Due to the difficulties in maintaining reliability and quality of this solution at scale, the decision was made to internally develop an OCS system.
That internally developed OCS is called Palomar.
The centerpiece of the Palomar OCS is the Palomar MEMS mirror package which has 176 individually controllable micro-mirrors. However, only 136 mirrors are used due to 40 being disabled for yields.
MEMS stands for Micro-Electro-Mechanical Systems. They are miniaturized mechanical and electro-mechanical devices that are integrated with electronic components and fabricated using microfabrication techniques.
The way that the different mirrors work is that the incoming 1310nm signal light (O band) is merged with a second 850nm light using a dichroic beam splitter which lets the 850nm through but reflects the 1310nm light. A dichroic beam splitter is simply an angled mirror with a coating on it that allows the transmission of certain wavelengths of light through it while reflecting other wavelengths of light.
In the case of the Palomar OCS, the wavelength of light that you want to transmit is 850nm light, and the wavelength that you want to reflect is 1310nm light. You do lose some of the light to losses incurred by the split due to not being able to reflect or transmit 100% of the light, but you can get well over 90% of the light where you want it.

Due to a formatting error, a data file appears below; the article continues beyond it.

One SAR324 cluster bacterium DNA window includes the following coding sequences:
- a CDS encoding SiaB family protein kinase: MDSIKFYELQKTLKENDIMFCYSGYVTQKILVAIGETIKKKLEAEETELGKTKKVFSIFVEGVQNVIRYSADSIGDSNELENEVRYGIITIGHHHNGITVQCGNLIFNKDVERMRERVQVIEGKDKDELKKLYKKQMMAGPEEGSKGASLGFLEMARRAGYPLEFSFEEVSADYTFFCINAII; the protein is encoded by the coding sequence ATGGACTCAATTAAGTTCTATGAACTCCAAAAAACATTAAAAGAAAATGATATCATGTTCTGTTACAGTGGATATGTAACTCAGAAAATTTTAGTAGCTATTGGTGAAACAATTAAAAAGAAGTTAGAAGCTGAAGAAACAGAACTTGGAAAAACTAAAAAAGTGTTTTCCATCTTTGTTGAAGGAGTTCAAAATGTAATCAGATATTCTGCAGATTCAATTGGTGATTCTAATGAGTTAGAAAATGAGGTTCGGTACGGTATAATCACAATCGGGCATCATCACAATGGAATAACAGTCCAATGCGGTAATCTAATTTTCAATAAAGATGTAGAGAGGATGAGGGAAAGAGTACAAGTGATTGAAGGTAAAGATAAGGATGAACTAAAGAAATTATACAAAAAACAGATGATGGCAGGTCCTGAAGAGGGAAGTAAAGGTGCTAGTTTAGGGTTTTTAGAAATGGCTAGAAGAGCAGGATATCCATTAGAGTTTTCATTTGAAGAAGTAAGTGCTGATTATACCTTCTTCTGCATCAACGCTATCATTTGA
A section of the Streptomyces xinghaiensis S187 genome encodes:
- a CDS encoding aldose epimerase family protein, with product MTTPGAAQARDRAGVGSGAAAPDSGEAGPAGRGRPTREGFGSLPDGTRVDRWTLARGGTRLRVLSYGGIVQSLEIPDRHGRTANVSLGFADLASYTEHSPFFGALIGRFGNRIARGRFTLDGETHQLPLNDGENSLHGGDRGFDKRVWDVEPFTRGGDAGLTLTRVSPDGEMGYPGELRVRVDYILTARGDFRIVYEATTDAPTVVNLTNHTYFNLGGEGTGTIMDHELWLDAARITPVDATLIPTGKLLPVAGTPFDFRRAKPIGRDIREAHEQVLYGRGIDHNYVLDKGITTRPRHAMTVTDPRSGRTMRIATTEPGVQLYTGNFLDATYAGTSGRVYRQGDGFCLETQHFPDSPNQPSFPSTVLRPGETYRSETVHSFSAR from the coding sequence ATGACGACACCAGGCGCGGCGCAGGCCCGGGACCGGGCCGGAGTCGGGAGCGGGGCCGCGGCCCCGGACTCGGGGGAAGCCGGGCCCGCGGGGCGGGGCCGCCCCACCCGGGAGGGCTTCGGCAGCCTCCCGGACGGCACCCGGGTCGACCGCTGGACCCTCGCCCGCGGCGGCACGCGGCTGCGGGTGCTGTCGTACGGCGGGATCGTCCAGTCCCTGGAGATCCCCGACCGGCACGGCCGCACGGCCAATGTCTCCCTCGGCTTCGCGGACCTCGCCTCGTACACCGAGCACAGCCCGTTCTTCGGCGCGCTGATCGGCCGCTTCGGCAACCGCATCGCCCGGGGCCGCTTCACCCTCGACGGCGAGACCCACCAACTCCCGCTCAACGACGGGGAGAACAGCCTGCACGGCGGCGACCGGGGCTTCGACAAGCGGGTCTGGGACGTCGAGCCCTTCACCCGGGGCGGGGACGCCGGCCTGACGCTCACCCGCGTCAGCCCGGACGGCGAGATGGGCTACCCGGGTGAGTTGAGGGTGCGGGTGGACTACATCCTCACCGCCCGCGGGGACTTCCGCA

From there, the merged light is bounced using the MEMS array to a second dichroic splitter which bounces the 1310nm back to the MEMS array but lets the 850nm light into a camera that monitors the alignment of the MEMS array. This alignment of the MEMS array is important because if the alignment of the array is just a little bit off then that would cause a break in the transmission of the data.
There are 2 of these 850nm lights in order to maintain the MEMS array alignment, so the 1310nm light is still combined with the 850nm light when it bounces a second time off the MEMS array. Then when the combined beam hits the final dichroic splitter, this splits out the 1310nm to go to the output port.
In order to cut the number of OCS ports and fiber cables in half to keep the complexity of the system down, Palomar uses optical circulators to have a bi-directional link. The optical circulator is a 3-port device where the input of port 1 is directed to port 2, and the input of port 2 is directed to port 3. This allows the conversion of a standard duplex transceiver into a bi-directional transceiver.
This added return loss and crosstalk. Return loss is signal loss that happens at the end of an optical cable. The change in the refractive index of the light going from the optic fiber to a different medium, such as air, causes signal degradation, and a high optical return loss can cause the laser to not transmit correctly.